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12 Examples of Competition Relationships

Competition is a fundamental process that shapes ecological communities and influences the distribution, abundance, and evolution of species over time. In this article, we will discuss the concept of competition in more detail and provide twelve examples of different types of competition relationships in nature.


Competition can occur between individuals of the same species, which is known as intraspecific competition, or between individuals of different species, referred to as interspecific competition.

With limited resources on the planet, both levels of competition are commonplace, and many species have evolved clever adaptations to outcompete their biological rivals.

12 examples of competition relationships

Competition is a common phenomenon in nature, where different species compete for the same limited resources in their environment. These resources can be anything that is essential for survival, such as food, water, sunlight, space, or shelter.

1. Lions vs. hyenas

Young male lion and hyenas
Young male lion and hyenas

Lions and hyenas are both large carnivorous predators that often compete for the same prey, such as zebras and wildebeest, in African savanna ecosystems. Lions are better hunters and may consume a larger share of the prey, leaving less for the hyenas.

However, hyenas are more adaptable and may be able to survive on other food sources if necessary. Because of this, hyenas sometimes scavenge the food of lions once they have had their fill.

2. Trees vs. other trees

Lake with conifer trees
Lake with conifer trees

In a forest ecosystem, different species of trees compete for access to sunlight, water, and soil nutrients. Trees that are taller usually get first and longer-lasting access to sunlight, blotting out access to shorter trees.

Some also have deeper root systems which give them greater access to both soil nutrients and water. Trees that are taller and/or have deeper roots may have an advantage over others, and can grow more quickly, potentially crowding out other species.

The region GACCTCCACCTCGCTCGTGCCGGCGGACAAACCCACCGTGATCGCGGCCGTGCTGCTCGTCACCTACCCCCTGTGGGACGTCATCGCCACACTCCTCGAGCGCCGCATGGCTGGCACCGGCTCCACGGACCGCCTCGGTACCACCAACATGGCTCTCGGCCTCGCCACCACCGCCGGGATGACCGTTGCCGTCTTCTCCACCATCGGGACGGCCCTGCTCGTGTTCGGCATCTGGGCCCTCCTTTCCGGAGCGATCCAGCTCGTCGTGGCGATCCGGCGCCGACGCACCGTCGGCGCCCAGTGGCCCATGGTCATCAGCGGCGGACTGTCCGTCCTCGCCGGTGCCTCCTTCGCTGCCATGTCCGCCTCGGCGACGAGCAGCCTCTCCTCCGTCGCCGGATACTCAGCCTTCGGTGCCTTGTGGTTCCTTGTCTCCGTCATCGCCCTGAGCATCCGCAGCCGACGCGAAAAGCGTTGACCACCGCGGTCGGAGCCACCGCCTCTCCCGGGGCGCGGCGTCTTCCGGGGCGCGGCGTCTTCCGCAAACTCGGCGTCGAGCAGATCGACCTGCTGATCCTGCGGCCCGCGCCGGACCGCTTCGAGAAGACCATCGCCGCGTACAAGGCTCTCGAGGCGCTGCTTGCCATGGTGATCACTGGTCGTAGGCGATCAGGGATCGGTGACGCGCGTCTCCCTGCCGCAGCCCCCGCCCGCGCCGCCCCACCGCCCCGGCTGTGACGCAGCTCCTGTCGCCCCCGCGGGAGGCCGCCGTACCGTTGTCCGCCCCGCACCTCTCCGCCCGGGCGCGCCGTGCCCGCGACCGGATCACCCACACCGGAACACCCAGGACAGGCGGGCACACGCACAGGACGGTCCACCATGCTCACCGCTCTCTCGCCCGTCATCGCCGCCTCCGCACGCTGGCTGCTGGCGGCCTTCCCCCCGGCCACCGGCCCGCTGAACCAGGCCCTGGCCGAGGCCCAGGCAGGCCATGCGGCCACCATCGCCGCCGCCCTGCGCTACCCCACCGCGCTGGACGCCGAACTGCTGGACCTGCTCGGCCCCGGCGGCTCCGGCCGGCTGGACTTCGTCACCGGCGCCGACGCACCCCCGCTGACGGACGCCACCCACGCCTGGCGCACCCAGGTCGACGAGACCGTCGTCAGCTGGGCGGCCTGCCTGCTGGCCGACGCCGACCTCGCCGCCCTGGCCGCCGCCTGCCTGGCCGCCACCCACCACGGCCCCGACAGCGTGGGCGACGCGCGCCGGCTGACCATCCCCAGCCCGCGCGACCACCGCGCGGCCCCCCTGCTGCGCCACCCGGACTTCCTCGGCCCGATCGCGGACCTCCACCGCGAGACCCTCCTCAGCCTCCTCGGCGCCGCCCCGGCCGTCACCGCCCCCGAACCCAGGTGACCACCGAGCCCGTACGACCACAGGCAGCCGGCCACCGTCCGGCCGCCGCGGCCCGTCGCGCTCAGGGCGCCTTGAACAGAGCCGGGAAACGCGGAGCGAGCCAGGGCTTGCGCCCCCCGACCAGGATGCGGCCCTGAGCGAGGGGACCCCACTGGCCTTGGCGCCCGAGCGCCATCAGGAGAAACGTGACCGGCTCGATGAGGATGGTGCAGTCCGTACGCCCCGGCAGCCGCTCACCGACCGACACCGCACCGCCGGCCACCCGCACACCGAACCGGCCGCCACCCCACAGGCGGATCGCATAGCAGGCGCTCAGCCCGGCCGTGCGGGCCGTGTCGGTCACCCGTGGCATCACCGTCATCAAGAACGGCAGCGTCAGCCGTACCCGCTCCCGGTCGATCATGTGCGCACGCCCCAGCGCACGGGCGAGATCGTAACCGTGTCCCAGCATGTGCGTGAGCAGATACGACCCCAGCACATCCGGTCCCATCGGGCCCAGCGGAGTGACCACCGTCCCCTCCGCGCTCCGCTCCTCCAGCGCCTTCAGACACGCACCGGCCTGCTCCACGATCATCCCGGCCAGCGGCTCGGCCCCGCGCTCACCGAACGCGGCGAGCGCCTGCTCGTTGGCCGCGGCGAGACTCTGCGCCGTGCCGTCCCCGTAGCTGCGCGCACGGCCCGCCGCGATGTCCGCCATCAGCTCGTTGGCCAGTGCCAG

3. Humans vs. wildlife

Hunter and group of animals
Hunter and group of animals

This may seem like a broad example, but it is true! Humans compete for most resources available on the planet, including food and living space.

For example, as human populations grow, there is greater need for houses and roads, which often encroach on wildlife habitats. As a result, wild animals may be displaced from their natural ranges, leading to increased competition and conflicts between humans and animals.

4. Pollinators vs. pollinators

Bees and butterfly on flower
Bees and butterfly on flower

Insects such as bees and butterflies may compete for access to nectar and pollen on flowers. Insects that are able to access the nectar more efficiently, such as those with longer proboscises, may have an advantage over others.

On the other hand, different species of flowers also compete to attract those very same pollinators. Flowers that produce more nectar, or are more brightly colored, may be more attractive to pollinators.

5. Desert plants vs. desert plants

Cactus in desert place
Cactus in desert place

In the harsh environment of the desert, water is a scarce resource, and plants must compete for it. Desert plants have evolved various strategies to survive.

Many species of cacti, for example, have thick stems capable of storing water long-term, while also possessing very few leaves to limit water evaporation. Yuccas use sharp leaves to remove moisture from the air, and couple this strategy with deep root systems for absorbing underground water. Using these adaptations, desert plants compete fiercely for the limited water available.